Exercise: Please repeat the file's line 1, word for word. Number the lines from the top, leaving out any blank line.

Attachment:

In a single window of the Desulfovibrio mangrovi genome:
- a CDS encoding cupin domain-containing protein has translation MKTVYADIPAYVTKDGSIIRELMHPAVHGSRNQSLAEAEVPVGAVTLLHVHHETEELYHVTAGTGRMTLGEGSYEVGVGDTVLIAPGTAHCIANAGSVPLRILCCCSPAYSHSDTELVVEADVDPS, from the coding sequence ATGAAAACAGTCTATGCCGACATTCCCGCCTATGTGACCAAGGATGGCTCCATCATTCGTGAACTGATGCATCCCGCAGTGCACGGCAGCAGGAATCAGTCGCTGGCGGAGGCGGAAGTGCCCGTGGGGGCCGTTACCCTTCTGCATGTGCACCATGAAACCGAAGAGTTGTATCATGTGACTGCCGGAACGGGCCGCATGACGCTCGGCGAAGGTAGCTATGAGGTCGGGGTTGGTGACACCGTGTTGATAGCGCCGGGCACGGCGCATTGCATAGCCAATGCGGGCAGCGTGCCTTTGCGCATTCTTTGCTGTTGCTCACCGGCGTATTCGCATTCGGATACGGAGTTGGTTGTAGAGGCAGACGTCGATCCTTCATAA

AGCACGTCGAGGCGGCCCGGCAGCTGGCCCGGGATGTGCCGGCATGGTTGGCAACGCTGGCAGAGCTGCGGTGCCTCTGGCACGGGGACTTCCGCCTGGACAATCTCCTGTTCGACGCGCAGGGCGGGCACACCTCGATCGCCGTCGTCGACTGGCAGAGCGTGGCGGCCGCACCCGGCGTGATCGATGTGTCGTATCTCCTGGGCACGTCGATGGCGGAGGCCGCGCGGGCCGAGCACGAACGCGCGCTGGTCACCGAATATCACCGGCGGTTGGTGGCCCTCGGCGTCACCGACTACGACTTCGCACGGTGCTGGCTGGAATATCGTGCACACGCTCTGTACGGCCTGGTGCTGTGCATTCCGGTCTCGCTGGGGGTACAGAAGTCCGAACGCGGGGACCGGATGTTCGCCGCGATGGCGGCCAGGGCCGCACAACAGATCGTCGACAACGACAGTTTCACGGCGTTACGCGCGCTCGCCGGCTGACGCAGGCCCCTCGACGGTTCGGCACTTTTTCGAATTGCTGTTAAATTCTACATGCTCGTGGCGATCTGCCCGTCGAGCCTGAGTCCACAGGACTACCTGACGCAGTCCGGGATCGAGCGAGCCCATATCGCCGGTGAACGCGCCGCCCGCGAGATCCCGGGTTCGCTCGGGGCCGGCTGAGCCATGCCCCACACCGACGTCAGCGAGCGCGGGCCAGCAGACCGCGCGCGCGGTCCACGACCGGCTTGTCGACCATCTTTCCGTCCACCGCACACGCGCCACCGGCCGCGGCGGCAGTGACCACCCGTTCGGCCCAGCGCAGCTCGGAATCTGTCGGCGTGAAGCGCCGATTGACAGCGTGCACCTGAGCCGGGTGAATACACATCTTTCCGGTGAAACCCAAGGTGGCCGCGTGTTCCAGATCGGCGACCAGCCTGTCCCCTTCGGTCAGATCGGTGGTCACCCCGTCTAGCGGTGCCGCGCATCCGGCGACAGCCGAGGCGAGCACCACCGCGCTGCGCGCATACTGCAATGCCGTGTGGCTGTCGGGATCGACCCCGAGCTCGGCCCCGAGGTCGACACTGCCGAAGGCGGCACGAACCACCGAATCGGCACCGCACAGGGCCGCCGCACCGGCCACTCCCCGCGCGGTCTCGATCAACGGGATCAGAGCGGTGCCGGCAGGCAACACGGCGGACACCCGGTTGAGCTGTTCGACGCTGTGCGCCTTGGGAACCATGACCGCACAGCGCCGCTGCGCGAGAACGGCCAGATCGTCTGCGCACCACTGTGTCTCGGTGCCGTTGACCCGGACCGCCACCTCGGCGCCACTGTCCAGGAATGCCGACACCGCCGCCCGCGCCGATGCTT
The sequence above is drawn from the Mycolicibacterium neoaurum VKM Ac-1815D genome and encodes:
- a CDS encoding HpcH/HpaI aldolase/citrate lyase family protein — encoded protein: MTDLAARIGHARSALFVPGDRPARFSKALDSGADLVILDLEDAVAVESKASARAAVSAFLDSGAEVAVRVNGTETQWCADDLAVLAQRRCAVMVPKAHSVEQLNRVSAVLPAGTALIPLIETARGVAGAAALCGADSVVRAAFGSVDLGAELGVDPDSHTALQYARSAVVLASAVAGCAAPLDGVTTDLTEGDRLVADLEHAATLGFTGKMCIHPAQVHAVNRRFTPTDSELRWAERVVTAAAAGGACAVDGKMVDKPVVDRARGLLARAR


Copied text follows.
In a single window of the Desulfovibrio mangrovi genome: